Topic Spotlight: Sexy Sheiks

By Nicola Italia on Jan 9th, 2015

Sheiks and desert sons: One of the oldest tropes in romantic fiction
The sheik has been the subject of romance novels since E.M. Hull wrote her novel titled “The Sheik” in 1919. Her novel was the basis for the silent film of the same name and starred legendary silent film actor Rudolph Valentino. The film helped solidify Valentino as the “Latin Lover” and defined his image and star status. Hull’s novel became an international bestseller in 1921 and was credited with starting the popular “desert romance” genre. Her subsequent novels included “The Sons of the Sheik” and other desert-themed books. However “The Sheik” was no mild Austen-esque romance. The novel opens in Algeria with English Lady Diana Mayo who has decided to take a month long trip into the desert using only Arab guides. Her guide is bribed and she is kidnapped by a Sheik. Diana is taken to his tent and over several months raped repeatedly. She tries to escape and eventually falls in love with the Sheik. Diana is then kidnapped by a rival Sheik before the original Sheik gets her back. A happy ending is obvious when both declare their love to each other. Controversy surrounded this book as it depicted a strong woman being tamed and raped by the hero with the heroine ultimately falling in love with her rapist. Even today, readers are divided in their love and hate for the novel. One glowing review on Amazon read, “Can’t help but love it” while another reviewer wrote, “Stockholm syndrome at its worst.” Whether you like or hate the original novel, “the sheik” is an enduring figure in romance. Recently, I did a search of the word “sheik” on Goodreads and 434 books came up. The books vary in titles which include: Sheik, Sheik Daddy, Shakespearian Sheik, The Ice Maiden’s Sheikh and The Sheikh Surgeon's Baby with categories that run the gamut from fiction to historical romance to erotica.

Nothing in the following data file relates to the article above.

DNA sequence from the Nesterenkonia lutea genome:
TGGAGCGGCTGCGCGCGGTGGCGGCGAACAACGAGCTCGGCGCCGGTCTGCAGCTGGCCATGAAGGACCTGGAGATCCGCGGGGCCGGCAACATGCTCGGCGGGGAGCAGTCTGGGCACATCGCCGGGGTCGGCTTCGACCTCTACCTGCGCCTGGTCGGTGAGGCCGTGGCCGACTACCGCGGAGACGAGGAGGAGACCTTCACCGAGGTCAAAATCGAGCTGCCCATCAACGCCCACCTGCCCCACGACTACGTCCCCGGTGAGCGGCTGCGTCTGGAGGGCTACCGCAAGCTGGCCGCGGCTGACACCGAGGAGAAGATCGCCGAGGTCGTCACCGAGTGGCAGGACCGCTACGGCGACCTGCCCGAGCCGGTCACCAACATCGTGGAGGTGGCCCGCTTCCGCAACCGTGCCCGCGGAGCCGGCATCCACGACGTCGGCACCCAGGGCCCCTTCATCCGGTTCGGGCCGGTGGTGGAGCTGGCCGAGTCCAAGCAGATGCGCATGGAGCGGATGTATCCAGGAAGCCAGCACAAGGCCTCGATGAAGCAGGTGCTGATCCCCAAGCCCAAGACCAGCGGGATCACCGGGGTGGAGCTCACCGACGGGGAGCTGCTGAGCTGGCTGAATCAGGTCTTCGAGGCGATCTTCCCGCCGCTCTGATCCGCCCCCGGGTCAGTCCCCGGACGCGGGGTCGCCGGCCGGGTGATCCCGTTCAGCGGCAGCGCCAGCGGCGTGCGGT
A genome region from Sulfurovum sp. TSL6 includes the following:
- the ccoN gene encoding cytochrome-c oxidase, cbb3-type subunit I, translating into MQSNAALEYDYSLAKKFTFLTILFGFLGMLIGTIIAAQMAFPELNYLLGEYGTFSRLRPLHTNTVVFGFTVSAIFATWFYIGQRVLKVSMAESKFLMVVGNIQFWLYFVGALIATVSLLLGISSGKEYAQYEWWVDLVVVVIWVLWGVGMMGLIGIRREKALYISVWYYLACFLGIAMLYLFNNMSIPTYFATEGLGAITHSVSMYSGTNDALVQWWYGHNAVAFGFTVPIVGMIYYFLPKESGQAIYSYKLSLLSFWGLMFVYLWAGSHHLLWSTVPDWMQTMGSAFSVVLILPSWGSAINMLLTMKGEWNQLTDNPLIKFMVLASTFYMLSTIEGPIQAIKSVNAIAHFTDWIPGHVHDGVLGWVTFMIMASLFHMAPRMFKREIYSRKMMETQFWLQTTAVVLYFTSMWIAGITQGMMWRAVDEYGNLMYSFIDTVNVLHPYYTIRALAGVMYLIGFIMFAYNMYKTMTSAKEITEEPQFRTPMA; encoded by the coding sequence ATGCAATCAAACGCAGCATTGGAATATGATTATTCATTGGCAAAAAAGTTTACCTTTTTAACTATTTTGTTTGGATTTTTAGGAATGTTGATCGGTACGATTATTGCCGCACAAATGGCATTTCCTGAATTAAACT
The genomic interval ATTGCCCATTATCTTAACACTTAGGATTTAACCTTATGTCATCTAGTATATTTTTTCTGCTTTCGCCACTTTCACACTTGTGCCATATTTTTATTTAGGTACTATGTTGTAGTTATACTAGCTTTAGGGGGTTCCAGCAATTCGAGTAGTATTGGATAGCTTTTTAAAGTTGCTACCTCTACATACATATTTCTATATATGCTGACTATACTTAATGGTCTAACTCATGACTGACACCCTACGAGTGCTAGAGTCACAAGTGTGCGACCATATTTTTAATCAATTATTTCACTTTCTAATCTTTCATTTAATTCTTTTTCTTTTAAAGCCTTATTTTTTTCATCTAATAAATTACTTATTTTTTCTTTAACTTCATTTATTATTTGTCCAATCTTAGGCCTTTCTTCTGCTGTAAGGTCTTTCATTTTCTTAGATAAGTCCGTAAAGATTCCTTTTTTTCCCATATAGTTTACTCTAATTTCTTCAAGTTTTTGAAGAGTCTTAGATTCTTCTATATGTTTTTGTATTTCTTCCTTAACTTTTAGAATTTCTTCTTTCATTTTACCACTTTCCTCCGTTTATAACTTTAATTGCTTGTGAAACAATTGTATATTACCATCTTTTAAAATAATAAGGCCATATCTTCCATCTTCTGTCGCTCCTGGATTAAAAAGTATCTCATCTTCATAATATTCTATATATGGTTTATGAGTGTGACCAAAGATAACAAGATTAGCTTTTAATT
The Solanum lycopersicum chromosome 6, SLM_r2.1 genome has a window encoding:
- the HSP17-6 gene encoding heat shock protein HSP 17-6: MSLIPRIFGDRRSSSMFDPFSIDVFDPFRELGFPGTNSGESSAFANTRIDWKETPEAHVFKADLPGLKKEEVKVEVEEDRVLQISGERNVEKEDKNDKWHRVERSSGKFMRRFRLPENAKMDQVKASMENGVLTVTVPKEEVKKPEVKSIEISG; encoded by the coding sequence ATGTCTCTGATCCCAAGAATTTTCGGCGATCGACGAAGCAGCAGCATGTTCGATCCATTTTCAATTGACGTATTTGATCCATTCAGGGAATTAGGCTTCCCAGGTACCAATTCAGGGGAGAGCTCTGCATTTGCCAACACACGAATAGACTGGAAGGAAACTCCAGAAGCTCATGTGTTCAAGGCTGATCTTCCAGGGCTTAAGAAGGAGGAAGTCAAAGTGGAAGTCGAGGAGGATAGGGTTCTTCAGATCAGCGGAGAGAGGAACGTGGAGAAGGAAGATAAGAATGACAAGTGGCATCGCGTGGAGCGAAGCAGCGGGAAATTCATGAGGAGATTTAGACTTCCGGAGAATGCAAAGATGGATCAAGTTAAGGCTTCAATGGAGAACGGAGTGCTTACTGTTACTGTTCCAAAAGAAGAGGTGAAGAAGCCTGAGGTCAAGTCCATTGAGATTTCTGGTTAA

Since E.M. Hull published her book in 1919, there have been hundreds of books either starring a sheik or a romance surrounding a sheik which begs the question, why? Exotic locale is certainly one reason readers enjoy sheik-related novels. Romance Writers of America polled readers and 36% prefer exotic settings in their novels second only to mystery/thrillers so the exotic allure of the sheik’s native land is a definite pull. But many heroines such as the original Lady Diana Mayo are kidnapped by the sheik and are forced to submit their will to the hero. Lack of control in the heroine exhibits a strong emotion in readers as the heroine must fight her feelings for the hero and thus it becomes a battle of wills. It’s all about the chase, right? Ultimately the reason the sheik has endured as a figure in romance novels for almost a hundred years is the sheik himself. The sheik is a figure masked in sensuality and sexuality with long white flowing robes and penetrating eyes. He is a strong male used to getting his way and is oftentimes a leader who commands the respect of those around him. The heroine may be strong willed and intelligent but she will submit to him in the end. Final scene. Close curtain. As in “The Sheik,” Diana was kidnapped and raped by the sheik but finally gave herself to him and even fell in love with him. This is the power and sexual draw of the sheik. He is a figure of immense masculine beauty and power and women are drawn to him. Sexually the sheik takes what he wants and the consequences be damned. In the silent film, smiling Valentino says via the title card, “When an Arab sees a woman that he wants, he takes her!” Though some readers may be turned off or irritated by this possessive display, this masculine attitude towards sex and women is as old as time itself. The sheik may even have a harem or other lovers to pick and choose while the heroine must remain chaste and his alone. In the end, the sheik will discover that he loves the heroine and will forsake all others to be with her. In Hull’s novel, the sheik wanted revenge on English people because his English father had treated his Spanish mother badly so he abused Lady Diana. By the conclusion of the novel, he has changed and does not want to abuse Diana and is intent on sending her away to keep her from harm and himself. She would rather kill herself than be without him and threatens to shoot herself but not before the sheik stops her and declares that he will never let her go. This is perhaps the final reason that the sheik character endures. A strong man who is a leader to his people has found a woman that he must have at all costs. He will risk everything to keep his woman. What female reader can resist a strong man brought to his knees by a beautiful woman? --- About the author: Nicola spent her childhood in Los Angeles with her parents and younger sister. She graduated from university with a degree in communications and held a variety of positions in journalism, education, government and non profit. Nicola has traveled extensively throughout Europe, China and Central America. Nicola’s goal is to create rich characters with a strong male lead and a passionate female lead. She also strives to set her books in exotic places such as Arabia and Ceylon. Nicola’s novels include 'The Sheik and the Slave', 'The Tea Plantation' and 'The Sheik’s Son'. Links to her books: Amazon USA

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